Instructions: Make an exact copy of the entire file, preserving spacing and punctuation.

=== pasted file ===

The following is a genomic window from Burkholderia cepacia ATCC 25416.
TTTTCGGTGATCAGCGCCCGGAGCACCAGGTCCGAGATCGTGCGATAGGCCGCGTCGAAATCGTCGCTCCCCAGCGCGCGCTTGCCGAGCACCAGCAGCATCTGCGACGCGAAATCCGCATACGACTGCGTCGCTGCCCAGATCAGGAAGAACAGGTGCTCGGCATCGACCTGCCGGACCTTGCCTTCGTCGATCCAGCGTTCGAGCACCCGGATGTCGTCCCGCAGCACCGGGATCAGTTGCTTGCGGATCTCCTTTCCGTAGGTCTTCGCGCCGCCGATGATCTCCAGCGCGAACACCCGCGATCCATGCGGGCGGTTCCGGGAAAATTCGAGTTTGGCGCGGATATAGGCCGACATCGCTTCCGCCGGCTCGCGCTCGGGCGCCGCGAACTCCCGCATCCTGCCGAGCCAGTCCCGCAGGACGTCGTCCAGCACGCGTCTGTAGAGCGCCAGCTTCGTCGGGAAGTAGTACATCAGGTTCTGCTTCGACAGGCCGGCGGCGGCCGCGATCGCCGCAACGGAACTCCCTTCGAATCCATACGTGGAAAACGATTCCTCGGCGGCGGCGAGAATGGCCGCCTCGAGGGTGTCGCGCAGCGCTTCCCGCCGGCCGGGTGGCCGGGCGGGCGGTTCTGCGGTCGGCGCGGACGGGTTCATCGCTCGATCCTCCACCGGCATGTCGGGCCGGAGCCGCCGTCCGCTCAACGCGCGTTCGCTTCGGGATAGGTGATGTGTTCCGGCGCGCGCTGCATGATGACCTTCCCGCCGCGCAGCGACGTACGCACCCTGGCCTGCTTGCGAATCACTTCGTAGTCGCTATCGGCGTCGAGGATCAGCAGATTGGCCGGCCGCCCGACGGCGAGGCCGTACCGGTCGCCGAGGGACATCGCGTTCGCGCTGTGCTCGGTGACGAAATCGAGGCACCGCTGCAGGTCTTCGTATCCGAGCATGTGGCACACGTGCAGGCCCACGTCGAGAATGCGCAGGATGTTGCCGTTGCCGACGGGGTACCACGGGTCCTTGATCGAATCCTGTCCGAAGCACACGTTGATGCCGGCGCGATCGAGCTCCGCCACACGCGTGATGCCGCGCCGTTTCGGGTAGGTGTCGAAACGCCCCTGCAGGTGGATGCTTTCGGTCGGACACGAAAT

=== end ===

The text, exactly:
The following is a genomic window from Burkholderia cepacia ATCC 25416.
TTTTCGGTGATCAGCGCCCGGAGCACCAGGTCCGAGATCGTGCGATAGGCCGCGTCGAAATCGTCGCTCCCCAGCGCGCGCTTGCCGAGCACCAGCAGCATCTGCGACGCGAAATCCGCATACGACTGCGTCGCTGCCCAGATCAGGAAGAACAGGTGCTCGGCATCGACCTGCCGGACCTTGCCTTCGTCGATCCAGCGTTCGAGCACCCGGATGTCGTCCCGCAGCACCGGGATCAGTTGCTTGCGGATCTCCTTTCCGTAGGTCTTCGCGCCGCCGATGATCTCCAGCGCGAACACCCGCGATCCATGCGGGCGGTTCCGGGAAAATTCGAGTTTGGCGCGGATATAGGCCGACATCGCTTCCGCCGGCTCGCGCTCGGGCGCCGCGAACTCCCGCATCCTGCCGAGCCAGTCCCGCAGGACGTCGTCCAGCACGCGTCTGTAGAGCGCCAGCTTCGTCGGGAAGTAGTACATCAGGTTCTGCTTCGACAGGCCGGCGGCGGCCGCGATCGCCGCAACGGAACTCCCTTCGAATCCATACGTGGAAAACGATTCCTCGGCGGCGGCGAGAATGGCCGCCTCGAGGGTGTCGCGCAGCGCTTCCCGCCGGCCGGGTGGCCGGGCGGGCGGTTCTGCGGTCGGCGCGGACGGGTTCATCGCTCGATCCTCCACCGGCATGTCGGGCCGGAGCCGCCGTCCGCTCAACGCGCGTTCGCTTCGGGATAGGTGATGTGTTCCGGCGCGCGCTGCATGATGACCTTCCCGCCGCGCAGCGACGTACGCACCCTGGCCTGCTTGCGAATCACTTCGTAGTCGCTATCGGCGTCGAGGATCAGCAGATTGGCCGGCCGCCCGACGGCGAGGCCGTACCGGTCGCCGAGGGACATCGCGTTCGCGCTGTGCTCGGTGACGAAATCGAGGCACCGCTGCAGGTCTTCGTATCCGAGCATGTGGCACACGTGCAGGCCCACGTCGAGAATGCGCAGGATGTTGCCGTTGCCGACGGGGTACCACGGGTCCTTGATCGAATCCTGTCCGAAGCACACGTTGATGCCGGCGCGATCGAGCTCCGCCACACGCGTGATGCCGCGCCGTTTCGGGTAGGTGTCGAAACGCCCCTGCAGGTGGATGCTTTCGGTCGGACACGAAAT